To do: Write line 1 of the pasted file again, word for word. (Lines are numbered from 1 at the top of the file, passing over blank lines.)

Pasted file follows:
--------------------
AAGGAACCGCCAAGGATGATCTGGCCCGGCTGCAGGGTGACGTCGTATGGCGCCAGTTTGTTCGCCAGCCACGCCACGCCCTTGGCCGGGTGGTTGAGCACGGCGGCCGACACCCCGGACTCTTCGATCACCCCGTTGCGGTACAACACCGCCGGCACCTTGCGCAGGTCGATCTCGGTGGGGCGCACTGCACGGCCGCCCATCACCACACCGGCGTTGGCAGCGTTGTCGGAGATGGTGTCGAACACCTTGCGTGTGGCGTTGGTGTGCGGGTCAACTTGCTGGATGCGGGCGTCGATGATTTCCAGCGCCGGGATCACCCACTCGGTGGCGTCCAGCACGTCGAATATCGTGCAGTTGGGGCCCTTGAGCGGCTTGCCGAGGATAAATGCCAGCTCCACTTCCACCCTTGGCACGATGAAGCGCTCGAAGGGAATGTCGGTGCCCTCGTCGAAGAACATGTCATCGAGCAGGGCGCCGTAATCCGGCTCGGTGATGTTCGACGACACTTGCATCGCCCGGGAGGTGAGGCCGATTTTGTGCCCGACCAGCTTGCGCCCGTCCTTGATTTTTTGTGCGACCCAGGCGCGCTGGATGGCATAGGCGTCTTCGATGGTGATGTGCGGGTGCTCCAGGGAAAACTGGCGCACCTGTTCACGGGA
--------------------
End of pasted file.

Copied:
AAGGAACCGCCAAGGATGATCTGGCCCGGCTGCAGGGTGACGTCGTATGGCGCCAGTTTGTTCGCCAGCCACGCCACGCCCTTGGCCGGGTGGTTGAGCACGGCGGCCGACACCCCGGACTCTTCGATCACCCCGTTGCGGTACAACACCGCCGGCACCTTGCGCAGGTCGATCTCGGTGGGGCGCACTGCACGGCCGCCCATCACCACACCGGCGTTGGCAGCGTTGTCGGAGATGGTGTCGAACACCTTGCGTGTGGCGTTGGTGTGCGGGTCAACTTGCTGGATGCGGGCGTCGATGATTTCCAGCGCCGGGATCACCCACTCGGTGGCGTCCAGCACGTCGAATATCGTGCAGTTGGGGCCCTTGAGCGGCTTGCCGAGGATAAATGCCAGCTCCACTTCCACCCTTGGCACGATGAAGCGCTCGAAGGGAATGTCGGTGCCCTCGTCGAAGAACATGTCATCGAGCAGGGCGCCGTAATCCGGCTCGGTGATGTTCGACGACACTTGCATCGCCCGGGAGGTGAGGCCGATTTTGTGCCCGACCAGCTTGCGCCCGTCCTTGATTTTTTGTGCGACCCAGGCGCGCTGGATGGCATAGGCGTCTTCGATGGTGATGTGCGGGTGCTCCAGGGAAAACTGGCGCACCTGTTCACGGGA